Rabbi Julius Rabinovich, a representative of the Norwich-area Clergymen’s Association, told attendees how art through the centuries has helped people understand messages from the Bible and other religions. Norwich, he said, is now adding to the group.
“Art can be an inspiration,” Rabinovich said. “It can give voice to what cannot be expressed in words. A wonderful thing about art is that it is accessible regardless of age, ability and background. This prayer about to be revealed seeks to address the fundamental issues of racial injustice in our beloved community, as well as the many Related stories that cannot be separated from him.
Artist Imeda Roller said the community gathered this fall to paint parts of the mural inside that will be erected once the weather is warm enough. She described how participants would “run to the wall” once the temperature rose above 45 degrees, then return indoors when it got colder to work more, to make sure they finished in time for Monday’s unveiling.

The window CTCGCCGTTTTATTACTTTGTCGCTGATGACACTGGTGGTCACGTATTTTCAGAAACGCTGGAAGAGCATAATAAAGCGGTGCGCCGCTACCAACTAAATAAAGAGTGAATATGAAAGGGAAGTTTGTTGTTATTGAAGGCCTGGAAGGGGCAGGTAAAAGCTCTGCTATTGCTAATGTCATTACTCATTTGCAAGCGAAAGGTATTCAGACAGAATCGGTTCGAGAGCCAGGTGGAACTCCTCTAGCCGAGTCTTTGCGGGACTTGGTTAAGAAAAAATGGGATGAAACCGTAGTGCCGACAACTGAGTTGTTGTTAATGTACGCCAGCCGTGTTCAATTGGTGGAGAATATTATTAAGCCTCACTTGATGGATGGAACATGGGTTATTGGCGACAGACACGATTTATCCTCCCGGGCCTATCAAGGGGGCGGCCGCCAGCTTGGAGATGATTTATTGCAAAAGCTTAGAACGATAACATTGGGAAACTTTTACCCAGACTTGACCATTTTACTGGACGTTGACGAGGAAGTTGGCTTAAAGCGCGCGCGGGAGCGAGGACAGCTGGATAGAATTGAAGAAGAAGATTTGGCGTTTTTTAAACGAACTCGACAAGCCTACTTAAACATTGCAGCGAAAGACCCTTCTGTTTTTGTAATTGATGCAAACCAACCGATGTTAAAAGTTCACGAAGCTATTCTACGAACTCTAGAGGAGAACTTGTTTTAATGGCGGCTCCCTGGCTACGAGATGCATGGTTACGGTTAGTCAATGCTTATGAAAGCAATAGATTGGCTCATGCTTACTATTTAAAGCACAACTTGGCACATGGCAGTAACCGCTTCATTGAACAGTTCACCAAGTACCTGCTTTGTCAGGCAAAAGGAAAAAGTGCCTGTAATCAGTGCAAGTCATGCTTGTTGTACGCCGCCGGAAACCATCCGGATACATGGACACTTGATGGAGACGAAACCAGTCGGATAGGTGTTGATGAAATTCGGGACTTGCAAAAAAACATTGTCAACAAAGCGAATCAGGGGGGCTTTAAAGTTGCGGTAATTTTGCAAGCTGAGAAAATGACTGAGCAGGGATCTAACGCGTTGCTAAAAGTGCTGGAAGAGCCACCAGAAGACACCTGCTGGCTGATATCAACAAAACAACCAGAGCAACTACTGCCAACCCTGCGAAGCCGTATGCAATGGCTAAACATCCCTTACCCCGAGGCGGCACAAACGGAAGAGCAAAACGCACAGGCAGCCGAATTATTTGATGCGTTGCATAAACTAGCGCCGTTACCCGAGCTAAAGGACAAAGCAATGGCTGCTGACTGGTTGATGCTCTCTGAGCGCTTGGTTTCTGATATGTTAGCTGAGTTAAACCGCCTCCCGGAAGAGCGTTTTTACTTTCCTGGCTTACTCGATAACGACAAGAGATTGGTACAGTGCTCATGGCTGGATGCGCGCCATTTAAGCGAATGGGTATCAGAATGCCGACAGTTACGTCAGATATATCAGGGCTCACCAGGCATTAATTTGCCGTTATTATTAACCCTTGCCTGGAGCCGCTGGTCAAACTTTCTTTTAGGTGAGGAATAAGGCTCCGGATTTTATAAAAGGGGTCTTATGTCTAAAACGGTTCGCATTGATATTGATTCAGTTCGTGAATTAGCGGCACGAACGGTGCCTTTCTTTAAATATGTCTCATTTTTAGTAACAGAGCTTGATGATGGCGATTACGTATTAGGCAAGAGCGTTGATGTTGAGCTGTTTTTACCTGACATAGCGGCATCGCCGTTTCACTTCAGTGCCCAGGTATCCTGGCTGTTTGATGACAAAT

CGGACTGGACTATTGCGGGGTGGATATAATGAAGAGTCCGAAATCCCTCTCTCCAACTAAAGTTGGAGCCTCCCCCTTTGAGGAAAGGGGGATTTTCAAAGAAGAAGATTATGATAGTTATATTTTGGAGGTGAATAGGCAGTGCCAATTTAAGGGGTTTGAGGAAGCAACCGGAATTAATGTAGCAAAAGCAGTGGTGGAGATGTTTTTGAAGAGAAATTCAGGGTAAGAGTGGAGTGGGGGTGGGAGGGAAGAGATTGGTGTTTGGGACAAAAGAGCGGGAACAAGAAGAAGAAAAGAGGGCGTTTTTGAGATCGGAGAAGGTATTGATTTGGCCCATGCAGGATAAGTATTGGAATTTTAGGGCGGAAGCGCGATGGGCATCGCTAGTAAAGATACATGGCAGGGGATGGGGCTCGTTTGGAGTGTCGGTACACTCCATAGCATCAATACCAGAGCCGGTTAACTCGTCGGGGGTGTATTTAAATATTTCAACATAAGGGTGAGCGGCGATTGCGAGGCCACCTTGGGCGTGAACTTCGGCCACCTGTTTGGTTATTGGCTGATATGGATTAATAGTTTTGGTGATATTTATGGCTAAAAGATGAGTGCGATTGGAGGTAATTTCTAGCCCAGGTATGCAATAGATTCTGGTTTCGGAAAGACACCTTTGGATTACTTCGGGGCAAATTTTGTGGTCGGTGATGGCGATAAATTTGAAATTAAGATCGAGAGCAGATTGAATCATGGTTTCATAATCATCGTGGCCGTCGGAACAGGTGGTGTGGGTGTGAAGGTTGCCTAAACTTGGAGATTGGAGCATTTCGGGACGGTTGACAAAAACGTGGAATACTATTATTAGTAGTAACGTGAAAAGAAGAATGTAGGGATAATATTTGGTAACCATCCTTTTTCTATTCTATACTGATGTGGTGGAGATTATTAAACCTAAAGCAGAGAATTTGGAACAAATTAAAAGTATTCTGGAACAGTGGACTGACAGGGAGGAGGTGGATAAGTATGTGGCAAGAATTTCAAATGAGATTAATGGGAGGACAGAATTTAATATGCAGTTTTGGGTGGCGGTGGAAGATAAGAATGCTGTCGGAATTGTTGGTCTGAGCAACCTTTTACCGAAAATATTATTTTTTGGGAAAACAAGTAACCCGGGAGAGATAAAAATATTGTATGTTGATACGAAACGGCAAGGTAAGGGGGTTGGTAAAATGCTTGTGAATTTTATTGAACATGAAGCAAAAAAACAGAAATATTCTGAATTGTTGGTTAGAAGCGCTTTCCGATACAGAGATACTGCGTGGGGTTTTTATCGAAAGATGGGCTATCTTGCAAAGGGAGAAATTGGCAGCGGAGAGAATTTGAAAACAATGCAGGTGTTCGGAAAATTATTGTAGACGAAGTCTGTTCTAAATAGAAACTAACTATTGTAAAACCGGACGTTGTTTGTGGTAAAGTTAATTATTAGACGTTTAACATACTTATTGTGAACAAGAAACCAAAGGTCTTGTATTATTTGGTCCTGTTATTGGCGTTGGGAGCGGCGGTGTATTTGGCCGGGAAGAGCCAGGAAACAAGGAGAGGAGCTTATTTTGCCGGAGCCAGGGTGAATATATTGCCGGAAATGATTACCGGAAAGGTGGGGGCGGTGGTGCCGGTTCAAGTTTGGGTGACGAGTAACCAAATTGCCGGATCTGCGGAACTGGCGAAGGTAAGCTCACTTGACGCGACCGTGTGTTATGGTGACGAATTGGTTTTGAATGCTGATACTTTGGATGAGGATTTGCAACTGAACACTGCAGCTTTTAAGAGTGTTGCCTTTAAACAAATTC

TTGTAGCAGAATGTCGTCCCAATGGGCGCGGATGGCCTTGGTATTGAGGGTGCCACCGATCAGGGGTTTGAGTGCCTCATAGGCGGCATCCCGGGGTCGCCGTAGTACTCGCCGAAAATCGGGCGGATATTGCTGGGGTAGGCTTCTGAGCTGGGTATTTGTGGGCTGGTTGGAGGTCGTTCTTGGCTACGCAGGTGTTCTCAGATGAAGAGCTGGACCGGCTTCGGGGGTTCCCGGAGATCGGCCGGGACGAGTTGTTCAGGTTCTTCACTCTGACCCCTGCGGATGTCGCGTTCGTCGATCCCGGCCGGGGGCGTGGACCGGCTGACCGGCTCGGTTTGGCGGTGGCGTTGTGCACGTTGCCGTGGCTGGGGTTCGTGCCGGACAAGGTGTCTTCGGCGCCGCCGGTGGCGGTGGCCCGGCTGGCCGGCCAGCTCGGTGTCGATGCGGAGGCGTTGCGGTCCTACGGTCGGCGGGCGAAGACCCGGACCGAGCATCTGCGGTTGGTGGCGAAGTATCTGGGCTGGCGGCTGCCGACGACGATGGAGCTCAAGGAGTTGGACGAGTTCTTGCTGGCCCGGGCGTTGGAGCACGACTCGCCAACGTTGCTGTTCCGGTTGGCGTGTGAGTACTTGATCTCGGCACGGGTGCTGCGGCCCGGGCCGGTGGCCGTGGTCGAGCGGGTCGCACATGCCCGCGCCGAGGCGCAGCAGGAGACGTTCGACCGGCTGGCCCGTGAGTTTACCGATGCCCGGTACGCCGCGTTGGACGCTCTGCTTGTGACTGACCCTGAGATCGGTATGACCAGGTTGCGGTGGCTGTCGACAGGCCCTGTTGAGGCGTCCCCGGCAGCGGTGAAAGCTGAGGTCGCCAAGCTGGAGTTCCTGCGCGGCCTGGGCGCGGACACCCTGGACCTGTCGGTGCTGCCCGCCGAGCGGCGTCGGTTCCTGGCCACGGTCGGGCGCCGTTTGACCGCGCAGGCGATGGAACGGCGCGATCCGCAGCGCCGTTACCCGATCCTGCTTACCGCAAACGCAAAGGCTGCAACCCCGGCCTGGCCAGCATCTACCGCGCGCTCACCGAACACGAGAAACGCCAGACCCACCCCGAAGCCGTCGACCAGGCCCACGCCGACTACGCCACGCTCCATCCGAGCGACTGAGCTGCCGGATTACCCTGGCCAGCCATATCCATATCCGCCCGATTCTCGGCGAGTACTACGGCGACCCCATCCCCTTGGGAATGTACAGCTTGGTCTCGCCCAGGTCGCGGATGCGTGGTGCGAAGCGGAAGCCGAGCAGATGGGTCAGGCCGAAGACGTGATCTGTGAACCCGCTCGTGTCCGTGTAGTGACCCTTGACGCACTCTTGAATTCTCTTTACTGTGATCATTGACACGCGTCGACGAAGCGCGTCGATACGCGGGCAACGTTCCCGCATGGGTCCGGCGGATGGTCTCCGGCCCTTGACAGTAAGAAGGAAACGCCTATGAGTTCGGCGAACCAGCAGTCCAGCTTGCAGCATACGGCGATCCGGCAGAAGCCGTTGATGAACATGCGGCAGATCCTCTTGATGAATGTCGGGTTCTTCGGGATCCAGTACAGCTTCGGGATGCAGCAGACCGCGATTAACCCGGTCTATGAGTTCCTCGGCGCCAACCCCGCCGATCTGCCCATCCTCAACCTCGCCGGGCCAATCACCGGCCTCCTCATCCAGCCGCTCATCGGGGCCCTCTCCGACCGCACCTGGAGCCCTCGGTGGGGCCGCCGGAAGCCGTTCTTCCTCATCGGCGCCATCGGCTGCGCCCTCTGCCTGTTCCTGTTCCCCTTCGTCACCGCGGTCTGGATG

People who walked past the mural on Monday chanted words of encouragement and “Good job!”
After the unveiling, about 35 people continued to visit Norwich City Hall for opening remarks before walking the streets of downtown to the Evans Memorial AME Zion Church for the in-house programme.
Sheila Hayes, president of the NAACP in Norwich, said she and co-event organizer, Reverend Gregory Perry, monitored weather forecasts and COVID-19 trends to determine if the in-person event could go ahead as planned. Hayes reminded participants that the Freedom Marches in recent decades have defied sub-zero temperatures, 100-degree weather, and many other physical obstacles to get their message across.
And they didn’t have all the nice things and warm clothes that we have today,” Hayes said.
There was no parade in New London again this year, but Shiloh Baptist Church hosted a special service for Martin Luther King, Jr.
“Although this service is hypothetical, it is still meaningful, powerful, and moving as we remember and remember what has been done in his service to his church, his service to society, and his service to humanity in general,” said Bishop Benjamin K. Watts, Senior Reverend at Shiloh.